Sen. John McCain, R-Ariz., has introduced the Internet Freedom Act of 2009, legislation that would negate many of the principles underlying the concept of Net neutrality, which aims to ensure that Internet users have equal and unfettered access to all services available on the Web.
The McCain bill calls for continued unfettered competition for Internet activity, with exceptions carved out for homeland security. Its introduction follows a vote by the Federal Communications Commission on Thursday to begin developing rules that would codify earlier guidance on Net neutrality.
The two-page notice the FCC issued is the focal point for an initial public comment period that will last until January 14, 2010, when the first round of comments are due to be filed. Replies to those comments must be submitted by March 5, 2010.
‘No Chance in Hell’
Proponents of Net neutrality also have offered bills in Congress, noted T. Barton Carter, a law professor at Boston University.
Whatever regulations the FCC might impose could be altered through the legislative process.
“Congress could change something that the FCC did that it didn’t like,” Carter told the E-Commerce Times, since the FCC’s authority is bestowed by the legislative branch.
However, it is unlikely McCain’s bill will go anywhere, said Frost & Sullivan Program Manager Mike Judd.
“It doesn’t stand a chance in hell in fact,” he told the E-Commerce Times. “It is a political statement. McCain is saying that Net neutrality is a bad thing, and he wants to go on record with that opinion.”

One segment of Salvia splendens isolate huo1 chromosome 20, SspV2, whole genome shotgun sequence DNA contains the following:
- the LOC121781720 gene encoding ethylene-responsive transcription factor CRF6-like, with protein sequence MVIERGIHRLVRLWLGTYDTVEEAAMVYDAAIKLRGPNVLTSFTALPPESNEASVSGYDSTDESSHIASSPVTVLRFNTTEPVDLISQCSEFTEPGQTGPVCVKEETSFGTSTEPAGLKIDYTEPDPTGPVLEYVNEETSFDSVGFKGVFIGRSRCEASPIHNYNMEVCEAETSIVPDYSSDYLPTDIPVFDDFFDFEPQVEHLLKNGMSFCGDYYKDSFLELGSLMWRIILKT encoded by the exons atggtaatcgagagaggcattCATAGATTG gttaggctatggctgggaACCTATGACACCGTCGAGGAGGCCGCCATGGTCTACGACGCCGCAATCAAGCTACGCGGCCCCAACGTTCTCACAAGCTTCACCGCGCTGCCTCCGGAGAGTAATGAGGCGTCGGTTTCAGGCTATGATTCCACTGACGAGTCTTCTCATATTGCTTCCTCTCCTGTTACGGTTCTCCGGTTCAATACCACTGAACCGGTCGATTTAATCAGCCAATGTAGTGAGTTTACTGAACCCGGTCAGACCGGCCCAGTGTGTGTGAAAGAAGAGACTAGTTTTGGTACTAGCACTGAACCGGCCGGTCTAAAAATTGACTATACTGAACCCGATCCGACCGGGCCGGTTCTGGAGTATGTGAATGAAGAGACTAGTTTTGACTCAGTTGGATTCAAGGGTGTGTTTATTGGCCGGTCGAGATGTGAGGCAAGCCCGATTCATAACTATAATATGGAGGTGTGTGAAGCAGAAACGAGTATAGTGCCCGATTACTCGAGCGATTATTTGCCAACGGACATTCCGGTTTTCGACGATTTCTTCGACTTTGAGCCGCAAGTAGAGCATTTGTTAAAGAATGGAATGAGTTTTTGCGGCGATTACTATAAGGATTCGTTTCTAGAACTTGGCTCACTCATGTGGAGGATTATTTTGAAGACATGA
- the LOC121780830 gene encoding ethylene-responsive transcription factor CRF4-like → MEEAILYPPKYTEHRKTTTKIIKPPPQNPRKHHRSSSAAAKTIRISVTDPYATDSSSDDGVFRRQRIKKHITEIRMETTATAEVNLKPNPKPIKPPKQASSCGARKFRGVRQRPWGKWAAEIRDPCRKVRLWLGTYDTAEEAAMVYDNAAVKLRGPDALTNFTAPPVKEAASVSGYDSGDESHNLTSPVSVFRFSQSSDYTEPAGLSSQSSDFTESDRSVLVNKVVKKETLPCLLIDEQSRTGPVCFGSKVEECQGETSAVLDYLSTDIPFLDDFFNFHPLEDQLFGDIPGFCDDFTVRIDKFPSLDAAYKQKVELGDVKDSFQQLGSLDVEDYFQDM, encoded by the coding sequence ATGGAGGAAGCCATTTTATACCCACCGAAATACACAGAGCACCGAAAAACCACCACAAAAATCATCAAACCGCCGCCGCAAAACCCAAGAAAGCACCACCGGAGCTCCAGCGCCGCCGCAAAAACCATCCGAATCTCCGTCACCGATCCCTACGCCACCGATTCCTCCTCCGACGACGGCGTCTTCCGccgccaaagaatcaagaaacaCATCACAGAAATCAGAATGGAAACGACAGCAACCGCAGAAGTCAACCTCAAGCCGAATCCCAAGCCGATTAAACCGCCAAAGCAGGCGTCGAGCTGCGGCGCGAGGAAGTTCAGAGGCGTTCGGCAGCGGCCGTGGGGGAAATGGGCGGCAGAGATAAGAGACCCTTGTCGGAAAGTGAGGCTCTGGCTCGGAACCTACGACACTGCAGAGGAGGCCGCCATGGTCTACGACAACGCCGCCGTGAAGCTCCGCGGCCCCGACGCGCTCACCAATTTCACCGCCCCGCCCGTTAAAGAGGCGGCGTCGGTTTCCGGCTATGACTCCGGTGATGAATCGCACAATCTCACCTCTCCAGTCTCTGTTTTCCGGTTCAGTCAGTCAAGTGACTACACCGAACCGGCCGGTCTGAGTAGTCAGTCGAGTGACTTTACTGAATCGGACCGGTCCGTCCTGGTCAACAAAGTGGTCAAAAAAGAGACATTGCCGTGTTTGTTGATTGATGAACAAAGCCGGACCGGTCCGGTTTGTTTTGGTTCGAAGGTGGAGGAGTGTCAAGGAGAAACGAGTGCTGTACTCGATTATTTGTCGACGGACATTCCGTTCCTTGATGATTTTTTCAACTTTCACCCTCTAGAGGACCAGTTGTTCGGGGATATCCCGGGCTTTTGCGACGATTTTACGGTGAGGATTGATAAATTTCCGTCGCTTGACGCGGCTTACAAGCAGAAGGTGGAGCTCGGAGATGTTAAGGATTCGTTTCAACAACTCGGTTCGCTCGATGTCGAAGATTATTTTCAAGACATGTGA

Even if such a bill were to pass the House and Senate, Judd noted, the Obama administration came into office “drawing a line in the sand about Net neutrality. It is an important issue to the president.”
Based on the content of the FCC’s Thursday notice, it appears McCain’s bill might be overreaching. Some of the language of the principles outlined in the document appears to have been designed specifically to mollify opponents of Net neutrality.
For example, FCC Chairman Julius Genachowski calls for flexibility in allowing broadband providers to manage their networks, and he suggests limiting the government to a “modest” role in preserving openness.
“The goal is to provide a fair framework in which all participants in the Internet ecosystem can operate, ultimately minimizing the need for government involvement,” he says.
The rules’ application may be different for wireless and wireline providers, he suggests — a position that the wireless industry has been fiercely advocating.
Other principles outlined in the notice include preserving a free and open Internet, and promoting both investment and innovation. It also emphasizes the need for secure and transparent network management practices.Just Politics?What the FCC’s eventual rules will look like is anyone’s guess — but some industry observers warn against reading too much into the notice’s conciliatory language.
“It is clear that three of the commissioners are looking to craft strong rules,” Carter said. Those three are the commissioners appointed by Democrats. There are also two Republican commissioners; a majority vote is required to establish a rule.
“Right now, the FCC is seeking public comment,” Carter said, and “this is just an opening for that.” The FCC may have adopted a softer tone toward the opposition because it “didn’t want to make it look like a train was ramming through.”
The Commission has taken unusual pains to acknowledge that it recognizes there are legitimate reasons for providers to manage their networks, Judd said.
How its accommodating language will be received by disgruntled telco players remains to be seen — although Judd isn’t expecting much enthusiasm.
“They understand new rules represent a new overhead associated with their business,” he commented.
There are legitimate concerns for Net neutrality, Judd added, “but most industry believes that whenever rules are expanded, it cannot be a good thing.”